Does my deductible affect my premium?

Yes! If you pick a lower deductible you’ll be paying more in premium, but be required to pay less in the event of a claim. On the other hand, if you choose a higher deductible you’ll pay less in premium, but more if you were to have a claim. Either way, you’ll likely be paying less than if you had to cover a big loss by yourself.

What is the right deductible for me?

Your insurance company will offer you one or more options for your deductible. For example, you may have a set deductible of $1,000, or you may be able to choose between $500, $1,000, or $2,000. All of this will depend on your insurer, what you’re insuring and other factors.

But when it comes to which amount you should pick if given the chance, it’s up to you. Ask yourself how much you are comfortable with paying if something were to happen. Taking on a higher deductible may seem tempting to keep your insurance payments down, but it could put you in a sticky situation should you need to make a claim down the road. Everyone’s financial comfort level is different, and yours will likely change over time. The good news is that you can usually adjust your policy’s deductible(s) both during your policy term and at renewal.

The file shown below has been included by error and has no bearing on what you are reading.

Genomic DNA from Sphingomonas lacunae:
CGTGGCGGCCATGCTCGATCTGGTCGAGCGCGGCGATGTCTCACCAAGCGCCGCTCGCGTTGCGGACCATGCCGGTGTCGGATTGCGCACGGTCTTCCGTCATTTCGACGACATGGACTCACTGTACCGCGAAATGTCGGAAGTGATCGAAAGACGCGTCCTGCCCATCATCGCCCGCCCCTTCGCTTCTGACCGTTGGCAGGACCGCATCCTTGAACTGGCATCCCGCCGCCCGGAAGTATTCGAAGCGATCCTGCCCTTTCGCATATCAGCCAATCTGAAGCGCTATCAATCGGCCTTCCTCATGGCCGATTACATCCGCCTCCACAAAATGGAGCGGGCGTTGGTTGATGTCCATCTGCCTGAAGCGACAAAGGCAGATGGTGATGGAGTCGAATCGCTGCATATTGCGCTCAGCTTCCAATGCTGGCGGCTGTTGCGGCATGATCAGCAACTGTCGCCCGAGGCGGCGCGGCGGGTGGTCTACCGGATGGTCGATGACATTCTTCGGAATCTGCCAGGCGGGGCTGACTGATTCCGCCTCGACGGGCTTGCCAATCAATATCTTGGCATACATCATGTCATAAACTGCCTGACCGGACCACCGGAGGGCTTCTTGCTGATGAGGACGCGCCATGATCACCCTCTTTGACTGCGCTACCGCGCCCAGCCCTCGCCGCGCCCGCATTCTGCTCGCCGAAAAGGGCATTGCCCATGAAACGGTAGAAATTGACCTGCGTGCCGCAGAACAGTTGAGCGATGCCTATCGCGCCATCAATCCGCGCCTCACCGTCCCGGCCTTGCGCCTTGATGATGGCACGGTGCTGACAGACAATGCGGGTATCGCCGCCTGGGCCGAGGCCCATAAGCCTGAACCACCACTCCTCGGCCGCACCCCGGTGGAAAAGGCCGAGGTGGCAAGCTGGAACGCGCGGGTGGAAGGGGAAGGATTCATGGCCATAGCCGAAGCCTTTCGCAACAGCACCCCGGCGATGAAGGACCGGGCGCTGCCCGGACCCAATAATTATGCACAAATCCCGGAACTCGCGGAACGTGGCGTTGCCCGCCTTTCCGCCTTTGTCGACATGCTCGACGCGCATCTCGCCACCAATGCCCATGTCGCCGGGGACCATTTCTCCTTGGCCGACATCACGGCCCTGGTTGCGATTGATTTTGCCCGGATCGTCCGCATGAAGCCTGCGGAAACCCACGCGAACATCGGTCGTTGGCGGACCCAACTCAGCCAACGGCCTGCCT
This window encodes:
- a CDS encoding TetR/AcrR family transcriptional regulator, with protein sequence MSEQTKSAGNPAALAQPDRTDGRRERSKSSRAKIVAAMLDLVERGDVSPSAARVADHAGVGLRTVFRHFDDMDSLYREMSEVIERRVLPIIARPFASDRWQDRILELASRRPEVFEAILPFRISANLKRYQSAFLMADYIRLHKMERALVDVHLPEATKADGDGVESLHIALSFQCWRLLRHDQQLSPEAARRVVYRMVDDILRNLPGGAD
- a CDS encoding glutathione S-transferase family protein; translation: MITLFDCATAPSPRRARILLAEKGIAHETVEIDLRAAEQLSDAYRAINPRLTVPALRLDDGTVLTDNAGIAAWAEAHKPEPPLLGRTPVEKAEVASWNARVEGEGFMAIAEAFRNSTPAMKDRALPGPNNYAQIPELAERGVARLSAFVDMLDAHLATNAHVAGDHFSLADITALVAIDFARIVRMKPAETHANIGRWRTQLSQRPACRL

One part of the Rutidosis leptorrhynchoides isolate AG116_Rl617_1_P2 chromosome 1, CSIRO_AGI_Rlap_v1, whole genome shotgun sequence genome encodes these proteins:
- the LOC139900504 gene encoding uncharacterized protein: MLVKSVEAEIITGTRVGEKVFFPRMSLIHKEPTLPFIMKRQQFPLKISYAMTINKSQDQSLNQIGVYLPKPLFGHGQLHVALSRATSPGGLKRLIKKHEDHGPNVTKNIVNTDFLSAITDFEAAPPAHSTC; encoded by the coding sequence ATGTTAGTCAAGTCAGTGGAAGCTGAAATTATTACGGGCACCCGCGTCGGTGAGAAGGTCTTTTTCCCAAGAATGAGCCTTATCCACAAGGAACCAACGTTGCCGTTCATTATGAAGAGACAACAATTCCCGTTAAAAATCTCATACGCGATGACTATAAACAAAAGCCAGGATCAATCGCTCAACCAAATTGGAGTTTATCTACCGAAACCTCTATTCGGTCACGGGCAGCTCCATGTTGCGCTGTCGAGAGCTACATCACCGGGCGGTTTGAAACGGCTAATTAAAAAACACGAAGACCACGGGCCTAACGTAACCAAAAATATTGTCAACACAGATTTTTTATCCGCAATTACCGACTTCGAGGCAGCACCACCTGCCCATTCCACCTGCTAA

Also, keep in mind that leasing or financing your car will affect the coverage you need, including what your deductibles can and can’t be. Check out your lease or financing agreement to make sure you meet the requirements. You don’t want to lose your car for having the wrong coverage.

How does my home insurance deductible work?